Suppliers are now offering customers ways of viewing their meter reading data whether daily or half-hourly.

Prepayment

The ability to purchase electricity and gas on a prepayment or PAYG (Pay As You Go) basis is a big advantage of Smart Meters. Once you've paid, top up can be sent to your meter automatically without having to use chargeable key fobs. If communication to the meter is down you can still top up by entering the long reference number provided with your purchase into the meter, although this may not be an easy thing to do. For customers on PAYG who have difficulty with reliable communications and entering the long number, a separate number entry pad can be provided by your supplier.

What are the advantages of prepayment?

  • You have control of how much and how often you top-up
  • As you pay for your energy before you use it, you won't get a big bill at the end of the month or quarter
  • Electricity and gas can be topped up separately depending on your priorities
  • Your meter and IHD (In Home Device) shows how much credit you have left, so you can stay on top of your spending.
  • If you have an existing debt, you'll be able to pay it off gradually through your meter.
  • In July 2023 the UK government forced suppliers to match prepayment and Direct Debit costs, so you no longer pay extra for the prepayment service.

What are the disadvantages of prepayment?

  • If you don't top-up your meter up with enough credit, you won't have gas or electricity
  • You'll need to top-up more in winter, when the weather is colder and it's darker
  • You need to make sure there's always enough credit on the meter to cover standing charges, even when you're on holiday, for example
  • If you're using more energy than usual, you can't spread the costs over time.

Supply Disconnection

Make sure that you always read letters and texts from your supply company as they may be telling you that your Smart Meter is about to be turned into a prepayment meter because you have built up a sizeable debt. Once you are on prepayment your supply will be disconnected if you don't keep your account topped up. Agree with your supplier a debt repayment plan and they will collect the debt automatically through your meter.

The process would be the same with a traditional meter but a visit by a fitter would be required to install a prepayment meter.

Some described this as "Disconnection by the Backdoor" and the BBC ran an article on it entitled 'Energy firms remotely swap homes to prepay meters'.

Privacy & Security

There are concerns from some groups concerning security of the data or privacy. Smart Meters have been designed with top cyber security experts, including the government and GCHQ (Government Communications Headquarters), to ensure that security best practice has been incorporated at every stage. They do not use the internet, and they have their own closed, dedicated communications system. So far there have been no known instances of smart meter hacking or using smart meter data to aid in committing a crime.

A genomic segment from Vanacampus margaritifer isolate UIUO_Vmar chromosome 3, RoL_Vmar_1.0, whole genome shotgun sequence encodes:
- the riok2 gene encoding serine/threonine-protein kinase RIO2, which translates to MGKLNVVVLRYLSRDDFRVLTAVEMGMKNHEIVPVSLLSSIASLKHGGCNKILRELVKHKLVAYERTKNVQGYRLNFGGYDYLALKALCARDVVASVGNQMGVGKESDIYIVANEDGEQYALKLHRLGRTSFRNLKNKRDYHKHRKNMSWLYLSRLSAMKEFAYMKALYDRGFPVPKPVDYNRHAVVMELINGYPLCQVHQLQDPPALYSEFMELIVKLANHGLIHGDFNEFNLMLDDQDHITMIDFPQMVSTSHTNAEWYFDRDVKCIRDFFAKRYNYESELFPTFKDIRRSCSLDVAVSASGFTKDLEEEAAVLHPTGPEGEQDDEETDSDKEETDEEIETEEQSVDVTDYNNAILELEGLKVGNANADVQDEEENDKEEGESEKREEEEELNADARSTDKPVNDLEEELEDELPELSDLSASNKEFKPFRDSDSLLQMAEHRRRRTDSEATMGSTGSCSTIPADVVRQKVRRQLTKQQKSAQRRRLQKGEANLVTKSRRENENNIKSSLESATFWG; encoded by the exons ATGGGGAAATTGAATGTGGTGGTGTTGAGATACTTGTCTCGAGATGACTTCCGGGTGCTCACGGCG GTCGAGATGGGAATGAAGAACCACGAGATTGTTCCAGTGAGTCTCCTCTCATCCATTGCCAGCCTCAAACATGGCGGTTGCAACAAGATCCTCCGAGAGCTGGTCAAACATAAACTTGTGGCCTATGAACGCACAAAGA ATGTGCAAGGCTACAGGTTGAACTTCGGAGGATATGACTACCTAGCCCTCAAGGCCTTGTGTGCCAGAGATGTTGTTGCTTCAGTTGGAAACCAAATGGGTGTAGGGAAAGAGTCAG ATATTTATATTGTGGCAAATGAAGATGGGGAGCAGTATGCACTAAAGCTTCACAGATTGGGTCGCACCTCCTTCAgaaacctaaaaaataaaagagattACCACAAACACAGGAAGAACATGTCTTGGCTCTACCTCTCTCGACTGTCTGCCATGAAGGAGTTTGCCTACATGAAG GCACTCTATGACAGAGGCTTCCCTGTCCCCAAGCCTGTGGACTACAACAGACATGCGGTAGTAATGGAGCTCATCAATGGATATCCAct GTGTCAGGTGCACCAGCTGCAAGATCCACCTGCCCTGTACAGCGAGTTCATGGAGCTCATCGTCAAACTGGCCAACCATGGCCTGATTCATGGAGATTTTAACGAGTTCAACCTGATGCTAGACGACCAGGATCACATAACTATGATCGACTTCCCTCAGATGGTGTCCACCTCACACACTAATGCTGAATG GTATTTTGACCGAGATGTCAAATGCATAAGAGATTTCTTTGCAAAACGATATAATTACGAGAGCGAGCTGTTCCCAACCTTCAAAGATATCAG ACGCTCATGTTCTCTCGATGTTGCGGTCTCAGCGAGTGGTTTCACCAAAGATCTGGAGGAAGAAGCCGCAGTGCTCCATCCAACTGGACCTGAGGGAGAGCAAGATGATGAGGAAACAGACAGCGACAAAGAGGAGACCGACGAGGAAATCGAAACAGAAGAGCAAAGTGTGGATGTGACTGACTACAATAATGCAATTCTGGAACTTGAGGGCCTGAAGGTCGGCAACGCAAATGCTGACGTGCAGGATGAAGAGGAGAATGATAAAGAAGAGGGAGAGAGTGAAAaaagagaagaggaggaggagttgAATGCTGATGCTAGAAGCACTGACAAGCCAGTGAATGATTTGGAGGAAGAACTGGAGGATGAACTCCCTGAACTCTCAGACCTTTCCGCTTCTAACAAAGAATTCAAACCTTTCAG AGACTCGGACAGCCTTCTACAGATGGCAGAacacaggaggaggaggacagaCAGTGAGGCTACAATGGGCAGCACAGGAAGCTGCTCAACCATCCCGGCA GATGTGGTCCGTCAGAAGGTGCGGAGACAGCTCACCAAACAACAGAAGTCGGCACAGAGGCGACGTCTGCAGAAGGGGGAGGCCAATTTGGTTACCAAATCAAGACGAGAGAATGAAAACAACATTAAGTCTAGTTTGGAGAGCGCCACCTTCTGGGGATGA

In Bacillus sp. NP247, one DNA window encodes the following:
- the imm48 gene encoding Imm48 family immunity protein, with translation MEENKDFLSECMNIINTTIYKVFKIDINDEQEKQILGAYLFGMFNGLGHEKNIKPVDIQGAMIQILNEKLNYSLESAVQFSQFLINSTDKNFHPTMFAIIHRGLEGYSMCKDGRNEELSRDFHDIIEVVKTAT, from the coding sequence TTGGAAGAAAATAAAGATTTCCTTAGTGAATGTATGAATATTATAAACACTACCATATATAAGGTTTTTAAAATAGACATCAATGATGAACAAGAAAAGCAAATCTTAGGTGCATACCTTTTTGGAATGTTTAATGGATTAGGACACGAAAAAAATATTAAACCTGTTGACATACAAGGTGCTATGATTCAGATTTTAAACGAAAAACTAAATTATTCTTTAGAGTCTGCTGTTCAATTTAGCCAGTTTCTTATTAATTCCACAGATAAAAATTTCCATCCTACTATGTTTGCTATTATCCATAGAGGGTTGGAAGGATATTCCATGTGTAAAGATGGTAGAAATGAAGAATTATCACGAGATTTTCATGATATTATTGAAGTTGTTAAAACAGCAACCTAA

Most data collected will be for meter readings. A Smart Meter can collect meter readings frequently, every 30 minutes, for sending back to your energy supplier. With such frequent readings there are concerns that someone could work out when you are away from home or work out what you are doing. Firstly, no one other than the supplier can see your data unless you give permission, and you can set how often meter readings are collected by your supplier. For example, if you are not on a complex product and don't want to observe the pattern of your own consumption, then you can ask your supplier to only collect data on a daily basis. This reveals very little about your lifestyle.

Suppliers collect your readings on a half hourly basis by default, but you can ask them to only collect daily, so you have some control. Like any technical secure system today, such as banks and NHS systems, the weakest link is probably the staff at the end of the process. If you are happy to use on-line systems for other purposes such as banking, it's likely you'll also be happy with your Smart Meter.

What you want to do will be very much down to personal choice and your view on sharing your data with others. It's a common concern and decision we all have to make these days, especially with the rise in sharing so much information through social media.

Electromagnetic hypersensitivity

Some people claim to suffer from Electromagnetic hypersensitivity and are therefore sensitive to the radio waves from Smart Meters. The radio waves from Smart Meters are no different to those all around us in mobile phones and modern household gadgets, so there is no additional risk from Smart Meters.

A study on Exposure to electromagnetic fields from smart utility meters in GB in 2017 concluded that "the exposure from smart meter devices is likely to be lower than that resulting from everyday devices such as mobile phones and Wi-Fi equipment, mainly because of very low duty factor values and greater distance of the transmitting antennas from the body."
"Low duty factor" simply means the Smart Meters transmit infrequently.


(Page updated: 2024-03-06)